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GOODS Field Containing Distant Dwarf Galaxies Forming Stars at an Incredible Rate
Photo Credit:NASA,ESA, the GOODS Team, and M. Giavalisco (University of Massachusetts, Amherst)
Science Credit:NASA,ESA, and H. Atek and J.-P. Kneib (EPFL, Switzerland)
They may be little, but they pack a big star-forming punch. New
observations from NASA's Hubble Space Telescope show that small
galaxies, also known as dwarf galaxies, are responsible for forming a
large proportion of the universe's stars.
Studying this early epoch of the universe's history is critical to
fully understanding how these stars formed and how galaxies have grown
and evolved 2 billion to 6 billion years after the beginning of the
universe. This result supports a decade-long investigation into whether
there is a link between a galaxy's mass and its star-forming activity,
and helps paint a consistent picture of events in the early universe.
"We already suspected these kinds of galaxies would contribute to the
early wave of star formation, but this is the first time we've been
able to measure the effect they actually had," said Hakim Atek of the
École Polytechnique Fédérale de Lausanne (EPFL) in Switzerland, lead
author of the study published in the June 19 online issue of The
Astrophysical Journal. "They appear to have had a surprisingly huge
role to play."
Previous studies of star-forming galaxies were restricted to the
analysis of mid- or high-mass galaxies, leaving out the numerous dwarf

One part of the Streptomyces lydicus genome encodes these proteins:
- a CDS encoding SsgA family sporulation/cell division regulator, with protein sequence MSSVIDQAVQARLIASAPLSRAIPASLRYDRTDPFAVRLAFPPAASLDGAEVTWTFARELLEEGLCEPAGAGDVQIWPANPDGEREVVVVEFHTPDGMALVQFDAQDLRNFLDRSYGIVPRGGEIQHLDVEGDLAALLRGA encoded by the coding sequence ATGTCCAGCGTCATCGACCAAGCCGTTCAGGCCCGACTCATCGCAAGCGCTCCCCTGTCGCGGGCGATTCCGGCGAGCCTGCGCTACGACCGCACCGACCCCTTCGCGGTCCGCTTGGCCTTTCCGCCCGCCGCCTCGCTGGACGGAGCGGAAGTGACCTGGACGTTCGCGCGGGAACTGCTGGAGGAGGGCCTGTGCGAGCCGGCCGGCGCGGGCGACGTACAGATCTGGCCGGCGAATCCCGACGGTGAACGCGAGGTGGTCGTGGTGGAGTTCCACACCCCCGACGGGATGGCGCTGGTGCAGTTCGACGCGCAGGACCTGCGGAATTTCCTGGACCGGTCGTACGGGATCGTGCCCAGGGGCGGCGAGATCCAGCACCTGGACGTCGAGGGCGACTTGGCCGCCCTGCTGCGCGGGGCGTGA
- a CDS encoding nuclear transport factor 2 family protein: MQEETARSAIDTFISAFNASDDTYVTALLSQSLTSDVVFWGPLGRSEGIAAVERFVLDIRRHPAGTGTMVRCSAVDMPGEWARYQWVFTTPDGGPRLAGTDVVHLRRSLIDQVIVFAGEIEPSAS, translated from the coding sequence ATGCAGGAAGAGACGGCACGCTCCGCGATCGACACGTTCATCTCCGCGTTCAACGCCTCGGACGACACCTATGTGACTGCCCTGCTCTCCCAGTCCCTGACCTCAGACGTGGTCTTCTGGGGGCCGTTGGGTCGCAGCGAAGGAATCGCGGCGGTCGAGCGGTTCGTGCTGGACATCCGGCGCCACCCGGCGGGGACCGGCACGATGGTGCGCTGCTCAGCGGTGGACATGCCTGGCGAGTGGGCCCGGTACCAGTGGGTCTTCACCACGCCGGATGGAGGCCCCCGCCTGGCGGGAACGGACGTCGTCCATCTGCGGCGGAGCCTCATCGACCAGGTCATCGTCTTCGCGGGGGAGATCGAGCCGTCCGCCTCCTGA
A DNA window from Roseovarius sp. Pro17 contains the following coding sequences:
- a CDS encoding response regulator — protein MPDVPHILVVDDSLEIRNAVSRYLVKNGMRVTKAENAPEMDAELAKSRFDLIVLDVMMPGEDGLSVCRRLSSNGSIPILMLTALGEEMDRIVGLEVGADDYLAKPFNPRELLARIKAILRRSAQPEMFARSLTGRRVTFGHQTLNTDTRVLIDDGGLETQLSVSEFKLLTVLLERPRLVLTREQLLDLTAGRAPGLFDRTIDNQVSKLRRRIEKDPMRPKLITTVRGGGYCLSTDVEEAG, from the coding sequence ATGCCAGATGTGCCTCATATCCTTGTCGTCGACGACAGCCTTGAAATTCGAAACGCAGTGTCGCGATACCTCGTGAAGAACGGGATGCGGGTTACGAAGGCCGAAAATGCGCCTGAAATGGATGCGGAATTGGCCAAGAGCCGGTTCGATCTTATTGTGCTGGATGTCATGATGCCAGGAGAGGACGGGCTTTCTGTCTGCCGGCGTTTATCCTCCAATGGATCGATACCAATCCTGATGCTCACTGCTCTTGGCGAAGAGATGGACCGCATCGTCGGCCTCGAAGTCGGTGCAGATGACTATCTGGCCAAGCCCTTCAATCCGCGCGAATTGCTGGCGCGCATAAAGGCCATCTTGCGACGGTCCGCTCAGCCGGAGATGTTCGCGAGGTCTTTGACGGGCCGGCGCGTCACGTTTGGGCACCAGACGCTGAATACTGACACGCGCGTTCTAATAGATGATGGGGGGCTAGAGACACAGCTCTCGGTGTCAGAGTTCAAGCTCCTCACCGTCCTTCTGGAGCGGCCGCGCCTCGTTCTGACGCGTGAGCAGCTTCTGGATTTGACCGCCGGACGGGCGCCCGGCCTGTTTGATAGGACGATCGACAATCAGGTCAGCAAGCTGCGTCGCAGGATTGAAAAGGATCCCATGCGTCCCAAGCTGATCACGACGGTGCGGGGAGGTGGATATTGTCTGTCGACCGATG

galaxies that existed in this era of prolific star formation.
Astronomers conducted a recent study using data from Hubble's Wide
Field Camera 3 (WFC3) to take a further and significant step forward in
understanding this formative era by examining a sample of starburst
galaxies in the young universe. Starburst galaxies form stars at a
furiously fast rate, far above what is considered by experts to be a
normal rate of star formation.
The infrared capabilities of WFC3 have allowed astronomers to finally
calculate how much these low-mass dwarf galaxies contributed to the
star population in our universe.
"These galaxies are forming stars so quickly that they could actually
double their entire mass of stars in only 150 million years — an
incredibly short astronomical timescale," added co-author Jean-Paul
Kneib, also of EPFL.
Researchers say such a mass gain would take most normal galaxies 1 billion to 3 billion years to accomplish.
In addition to adding new insight to how and where the stars in our
universe formed, this finding may also help to unravel the secrets of
galactic evolution. Galaxies evolve through a jumble of complex
processes. As galaxies merge, they are consumed by newly formed stars
that feed on their combined gases, and exploding stars and supermassive
black holes emit galactic material — a process that depletes the mass
of a galaxy.
It is unusual to find a galaxy in a state of starburst, which
suggests to researchers that starburst galaxies are the result of an
unusual incident in the past, such as a violent merger.
Space Telescope Science Institute, Baltimore, Maryland